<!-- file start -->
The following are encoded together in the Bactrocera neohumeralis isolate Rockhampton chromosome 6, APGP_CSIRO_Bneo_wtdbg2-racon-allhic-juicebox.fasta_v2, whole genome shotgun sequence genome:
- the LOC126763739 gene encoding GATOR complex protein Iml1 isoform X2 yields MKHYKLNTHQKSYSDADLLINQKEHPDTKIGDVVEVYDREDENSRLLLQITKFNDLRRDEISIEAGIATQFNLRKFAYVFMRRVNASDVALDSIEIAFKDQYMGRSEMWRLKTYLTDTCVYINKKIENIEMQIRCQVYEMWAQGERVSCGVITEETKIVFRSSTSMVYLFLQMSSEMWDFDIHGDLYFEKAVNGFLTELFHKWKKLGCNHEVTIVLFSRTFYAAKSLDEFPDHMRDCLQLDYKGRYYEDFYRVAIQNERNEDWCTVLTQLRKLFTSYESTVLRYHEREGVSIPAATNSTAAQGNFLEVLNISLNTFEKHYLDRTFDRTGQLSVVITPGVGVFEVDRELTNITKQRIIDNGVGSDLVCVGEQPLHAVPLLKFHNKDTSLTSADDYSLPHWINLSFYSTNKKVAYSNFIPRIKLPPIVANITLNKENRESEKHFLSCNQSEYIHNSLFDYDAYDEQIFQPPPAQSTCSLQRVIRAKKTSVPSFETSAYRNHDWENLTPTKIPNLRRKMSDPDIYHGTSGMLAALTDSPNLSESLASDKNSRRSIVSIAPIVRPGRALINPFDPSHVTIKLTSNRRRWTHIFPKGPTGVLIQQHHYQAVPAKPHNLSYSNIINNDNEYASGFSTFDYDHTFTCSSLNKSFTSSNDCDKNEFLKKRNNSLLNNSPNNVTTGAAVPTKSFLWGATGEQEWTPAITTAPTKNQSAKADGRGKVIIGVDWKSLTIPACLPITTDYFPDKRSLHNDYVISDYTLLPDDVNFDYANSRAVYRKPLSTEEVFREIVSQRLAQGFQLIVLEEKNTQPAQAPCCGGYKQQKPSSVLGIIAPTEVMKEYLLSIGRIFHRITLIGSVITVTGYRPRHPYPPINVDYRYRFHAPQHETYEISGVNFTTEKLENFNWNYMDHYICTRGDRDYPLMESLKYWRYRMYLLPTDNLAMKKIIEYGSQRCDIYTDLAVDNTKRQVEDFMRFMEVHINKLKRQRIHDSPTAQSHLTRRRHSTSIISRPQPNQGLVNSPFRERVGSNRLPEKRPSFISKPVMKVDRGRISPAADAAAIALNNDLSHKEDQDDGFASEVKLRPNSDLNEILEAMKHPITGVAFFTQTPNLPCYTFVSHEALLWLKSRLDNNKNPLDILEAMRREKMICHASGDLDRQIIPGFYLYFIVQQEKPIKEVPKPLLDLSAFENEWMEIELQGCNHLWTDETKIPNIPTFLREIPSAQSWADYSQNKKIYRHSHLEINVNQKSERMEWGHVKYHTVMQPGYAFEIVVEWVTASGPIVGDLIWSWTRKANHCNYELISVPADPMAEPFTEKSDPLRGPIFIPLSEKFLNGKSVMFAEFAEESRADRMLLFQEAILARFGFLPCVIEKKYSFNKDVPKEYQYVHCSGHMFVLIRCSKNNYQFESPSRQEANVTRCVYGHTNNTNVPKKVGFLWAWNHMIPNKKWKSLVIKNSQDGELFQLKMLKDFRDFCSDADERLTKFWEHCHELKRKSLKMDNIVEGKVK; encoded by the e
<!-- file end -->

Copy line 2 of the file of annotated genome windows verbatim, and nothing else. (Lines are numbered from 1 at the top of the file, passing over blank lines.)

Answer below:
- the LOC126763739 gene encoding GATOR complex protein Iml1 isoform X2 yields MKHYKLNTHQKSYSDADLLINQKEHPDTKIGDVVEVYDREDENSRLLLQITKFNDLRRDEISIEAGIATQFNLRKFAYVFMRRVNASDVALDSIEIAFKDQYMGRSEMWRLKTYLTDTCVYINKKIENIEMQIRCQVYEMWAQGERVSCGVITEETKIVFRSSTSMVYLFLQMSSEMWDFDIHGDLYFEKAVNGFLTELFHKWKKLGCNHEVTIVLFSRTFYAAKSLDEFPDHMRDCLQLDYKGRYYEDFYRVAIQNERNEDWCTVLTQLRKLFTSYESTVLRYHEREGVSIPAATNSTAAQGNFLEVLNISLNTFEKHYLDRTFDRTGQLSVVITPGVGVFEVDRELTNITKQRIIDNGVGSDLVCVGEQPLHAVPLLKFHNKDTSLTSADDYSLPHWINLSFYSTNKKVAYSNFIPRIKLPPIVANITLNKENRESEKHFLSCNQSEYIHNSLFDYDAYDEQIFQPPPAQSTCSLQRVIRAKKTSVPSFETSAYRNHDWENLTPTKIPNLRRKMSDPDIYHGTSGMLAALTDSPNLSESLASDKNSRRSIVSIAPIVRPGRALINPFDPSHVTIKLTSNRRRWTHIFPKGPTGVLIQQHHYQAVPAKPHNLSYSNIINNDNEYASGFSTFDYDHTFTCSSLNKSFTSSNDCDKNEFLKKRNNSLLNNSPNNVTTGAAVPTKSFLWGATGEQEWTPAITTAPTKNQSAKADGRGKVIIGVDWKSLTIPACLPITTDYFPDKRSLHNDYVISDYTLLPDDVNFDYANSRAVYRKPLSTEEVFREIVSQRLAQGFQLIVLEEKNTQPAQAPCCGGYKQQKPSSVLGIIAPTEVMKEYLLSIGRIFHRITLIGSVITVTGYRPRHPYPPINVDYRYRFHAPQHETYEISGVNFTTEKLENFNWNYMDHYICTRGDRDYPLMESLKYWRYRMYLLPTDNLAMKKIIEYGSQRCDIYTDLAVDNTKRQVEDFMRFMEVHINKLKRQRIHDSPTAQSHLTRRRHSTSIISRPQPNQGLVNSPFRERVGSNRLPEKRPSFISKPVMKVDRGRISPAADAAAIALNNDLSHKEDQDDGFASEVKLRPNSDLNEILEAMKHPITGVAFFTQTPNLPCYTFVSHEALLWLKSRLDNNKNPLDILEAMRREKMICHASGDLDRQIIPGFYLYFIVQQEKPIKEVPKPLLDLSAFENEWMEIELQGCNHLWTDETKIPNIPTFLREIPSAQSWADYSQNKKIYRHSHLEINVNQKSERMEWGHVKYHTVMQPGYAFEIVVEWVTASGPIVGDLIWSWTRKANHCNYELISVPADPMAEPFTEKSDPLRGPIFIPLSEKFLNGKSVMFAEFAEESRADRMLLFQEAILARFGFLPCVIEKKYSFNKDVPKEYQYVHCSGHMFVLIRCSKNNYQFESPSRQEANVTRCVYGHTNNTNVPKKVGFLWAWNHMIPNKKWKSLVIKNSQDGELFQLKMLKDFRDFCSDADERLTKFWEHCHELKRKSLKMDNIVEGKVK; encoded by the e